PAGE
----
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Episode 2589             Episode 2591
Episode 2590

Francoist Catalonia
Thu, 2024-Jun-06 00:47 UTC
Length - 3:13

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Welcome to random Wiki of the Day where we read the summary of a random Wikipedia page every day.

The random article for Thursday, 6 June 2024 is Francoist Catalonia.

Francoism in Catalonia was established within Francoist Spain between 1939 and 1975 (with the first democratic elections taking place on June 15, 1977), following the Spanish Civil War and post-war Francoist repression. Francisco Franco's regime replaced Revolutionary Catalonia after the Catalonia Offensive at the end of the war. The dictatorship in Catalonia complemented the suppression of democratic freedoms with the repression of Catalan culture. Its totalitarian character and its unifying objectives meant the imposition of a single culture and a single language, Castillian. The regime was specifically anti-Catalan, but this did not stop the development of a Catalan Francoism that was forged during the war and fed by victory.

Francoism meant, in Catalonia as with the rest of Spain, the cancellation of democratic freedoms, the prohibition and persecution of political parties (except the Falange Espanyola Tradicionalista i de les JONS), the closure of the free press, and the elimination of leftist organisations. In addition, the Statute of Autonomy and its associated institutions were abolished, and the Catalan language and culture were systematically persecuted, at least to begin with, in public and even initially in private.

To the many deaths in the civil war were added those who were shot after the Francoist victory like the president Lluís Companys; many others were forced into exile, unable to return to their country. Many who did not flee were imprisoned or "deprived" and disqualified from holding public office or working in certain professions, which left them in a dire economic situation during already difficult times. A small group of anarchists and communists were intent on waging a guerrilla war in units known as the maquis. Their most notable action was the invasion of the Vall d'Aran.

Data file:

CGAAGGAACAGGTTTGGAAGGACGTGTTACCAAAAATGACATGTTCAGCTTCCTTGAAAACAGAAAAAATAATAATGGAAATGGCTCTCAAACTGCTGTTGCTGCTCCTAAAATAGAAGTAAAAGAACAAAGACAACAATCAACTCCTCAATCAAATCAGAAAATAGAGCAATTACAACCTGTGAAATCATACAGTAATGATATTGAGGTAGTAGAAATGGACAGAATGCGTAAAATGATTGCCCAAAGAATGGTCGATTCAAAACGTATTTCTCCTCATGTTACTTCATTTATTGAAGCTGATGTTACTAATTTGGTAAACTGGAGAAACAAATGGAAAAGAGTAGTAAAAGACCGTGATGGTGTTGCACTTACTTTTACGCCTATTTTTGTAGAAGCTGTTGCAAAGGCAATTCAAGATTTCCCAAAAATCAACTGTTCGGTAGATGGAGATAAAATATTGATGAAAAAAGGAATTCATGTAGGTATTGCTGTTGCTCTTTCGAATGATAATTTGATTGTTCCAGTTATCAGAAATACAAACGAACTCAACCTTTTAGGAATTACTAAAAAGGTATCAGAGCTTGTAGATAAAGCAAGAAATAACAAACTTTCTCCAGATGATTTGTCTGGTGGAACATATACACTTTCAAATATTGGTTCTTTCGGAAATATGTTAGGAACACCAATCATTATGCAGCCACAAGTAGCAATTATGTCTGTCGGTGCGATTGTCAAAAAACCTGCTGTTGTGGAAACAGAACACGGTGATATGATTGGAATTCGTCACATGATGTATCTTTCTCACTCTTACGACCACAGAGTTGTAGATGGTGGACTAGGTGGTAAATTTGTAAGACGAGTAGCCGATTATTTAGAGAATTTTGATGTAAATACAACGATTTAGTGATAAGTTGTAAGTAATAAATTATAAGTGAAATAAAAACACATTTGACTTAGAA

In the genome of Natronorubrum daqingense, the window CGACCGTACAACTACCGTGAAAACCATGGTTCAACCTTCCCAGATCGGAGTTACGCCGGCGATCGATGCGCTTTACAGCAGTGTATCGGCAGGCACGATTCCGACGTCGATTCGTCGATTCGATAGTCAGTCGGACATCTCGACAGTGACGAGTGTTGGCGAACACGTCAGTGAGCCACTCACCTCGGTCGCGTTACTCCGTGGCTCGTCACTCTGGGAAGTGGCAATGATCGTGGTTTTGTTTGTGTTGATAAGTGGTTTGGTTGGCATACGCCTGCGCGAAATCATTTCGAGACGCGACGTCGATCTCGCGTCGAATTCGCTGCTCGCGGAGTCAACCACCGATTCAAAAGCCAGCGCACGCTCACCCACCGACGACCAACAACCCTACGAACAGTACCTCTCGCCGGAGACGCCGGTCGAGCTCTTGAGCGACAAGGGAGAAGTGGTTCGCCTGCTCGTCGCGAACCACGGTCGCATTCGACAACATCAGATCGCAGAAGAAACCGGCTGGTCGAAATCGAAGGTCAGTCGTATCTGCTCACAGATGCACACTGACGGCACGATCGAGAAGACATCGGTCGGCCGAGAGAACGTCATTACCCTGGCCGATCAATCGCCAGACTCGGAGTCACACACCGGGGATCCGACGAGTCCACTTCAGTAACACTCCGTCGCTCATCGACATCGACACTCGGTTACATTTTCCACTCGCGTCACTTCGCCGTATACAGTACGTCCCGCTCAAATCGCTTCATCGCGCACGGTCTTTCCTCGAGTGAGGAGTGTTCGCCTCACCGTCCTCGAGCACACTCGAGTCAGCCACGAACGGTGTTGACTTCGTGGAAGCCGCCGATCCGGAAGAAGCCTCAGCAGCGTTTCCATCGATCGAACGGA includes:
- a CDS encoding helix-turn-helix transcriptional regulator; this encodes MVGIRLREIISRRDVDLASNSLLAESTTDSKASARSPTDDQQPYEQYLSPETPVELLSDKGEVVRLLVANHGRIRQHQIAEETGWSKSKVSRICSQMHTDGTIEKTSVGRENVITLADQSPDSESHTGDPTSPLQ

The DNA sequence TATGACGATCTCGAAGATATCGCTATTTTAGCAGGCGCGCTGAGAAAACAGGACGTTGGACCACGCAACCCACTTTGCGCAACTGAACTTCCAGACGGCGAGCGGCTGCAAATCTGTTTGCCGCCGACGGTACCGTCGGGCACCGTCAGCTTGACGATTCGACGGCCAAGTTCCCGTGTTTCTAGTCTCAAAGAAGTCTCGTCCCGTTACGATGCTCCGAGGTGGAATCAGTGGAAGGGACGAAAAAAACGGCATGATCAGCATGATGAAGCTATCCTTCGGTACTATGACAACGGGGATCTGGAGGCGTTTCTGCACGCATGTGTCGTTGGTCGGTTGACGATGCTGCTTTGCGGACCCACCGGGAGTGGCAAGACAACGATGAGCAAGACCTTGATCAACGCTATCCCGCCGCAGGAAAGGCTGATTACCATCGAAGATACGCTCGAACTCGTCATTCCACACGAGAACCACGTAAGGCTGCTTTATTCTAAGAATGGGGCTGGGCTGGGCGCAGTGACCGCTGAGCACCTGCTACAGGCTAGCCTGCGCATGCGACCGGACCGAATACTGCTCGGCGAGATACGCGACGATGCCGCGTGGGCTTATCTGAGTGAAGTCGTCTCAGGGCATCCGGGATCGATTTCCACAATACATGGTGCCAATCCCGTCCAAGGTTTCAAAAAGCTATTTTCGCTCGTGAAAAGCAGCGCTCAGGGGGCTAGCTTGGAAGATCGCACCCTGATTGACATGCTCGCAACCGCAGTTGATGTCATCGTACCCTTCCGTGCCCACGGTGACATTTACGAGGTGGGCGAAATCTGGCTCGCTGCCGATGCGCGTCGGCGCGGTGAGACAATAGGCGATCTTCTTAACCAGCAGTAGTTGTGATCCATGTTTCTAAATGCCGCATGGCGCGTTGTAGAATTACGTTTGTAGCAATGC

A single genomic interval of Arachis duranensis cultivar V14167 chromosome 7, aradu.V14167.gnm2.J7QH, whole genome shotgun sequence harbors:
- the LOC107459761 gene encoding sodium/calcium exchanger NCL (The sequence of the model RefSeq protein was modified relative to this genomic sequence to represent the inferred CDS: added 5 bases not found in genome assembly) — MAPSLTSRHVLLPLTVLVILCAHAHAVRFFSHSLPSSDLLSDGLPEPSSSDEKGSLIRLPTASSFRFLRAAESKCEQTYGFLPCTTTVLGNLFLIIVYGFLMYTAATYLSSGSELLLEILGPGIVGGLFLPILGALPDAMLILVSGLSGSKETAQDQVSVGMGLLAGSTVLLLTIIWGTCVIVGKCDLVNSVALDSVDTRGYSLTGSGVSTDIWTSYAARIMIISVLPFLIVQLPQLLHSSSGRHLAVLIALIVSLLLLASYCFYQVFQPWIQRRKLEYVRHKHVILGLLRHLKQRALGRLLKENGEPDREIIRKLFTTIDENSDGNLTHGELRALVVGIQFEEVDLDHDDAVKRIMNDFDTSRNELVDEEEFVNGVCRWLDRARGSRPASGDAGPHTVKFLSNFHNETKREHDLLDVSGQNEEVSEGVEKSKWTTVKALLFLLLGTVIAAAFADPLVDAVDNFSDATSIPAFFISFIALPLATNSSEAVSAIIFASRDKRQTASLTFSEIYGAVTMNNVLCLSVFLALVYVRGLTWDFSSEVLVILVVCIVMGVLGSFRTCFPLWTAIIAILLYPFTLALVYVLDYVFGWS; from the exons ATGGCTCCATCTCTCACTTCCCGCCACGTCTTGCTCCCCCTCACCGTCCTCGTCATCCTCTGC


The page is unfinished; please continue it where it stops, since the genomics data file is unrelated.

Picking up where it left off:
After the first stage of a self-sufficient economy, in the 1960s the economy entered into a stage of agricultural modernization, an increase in industry, and mass tourism. Catalonia was also the destination for many migrants, which accelerated the growth of Barcelona and the surrounding regions. The anti-Franco opposition was well developed, seen mostly visibly in the labour movement with the Commissions Obreres (workers' commissions), trade unions, and the PSUC.

In the 1970s, democratic forces were unified around the Assembly of Catalonia. On November 20, 1975, the dictator Franco died, opening a new period in the history of Catalonia.

This recording reflects the Wikipedia text as of 00:47 UTC on Thursday, 6 June 2024.

For the full current version of the article, see Francoist Catalonia on Wikipedia.

This podcast uses content from Wikipedia under the Creative Commons Attribution-ShareAlike License.

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Until next time, I'm Nicole Standard.


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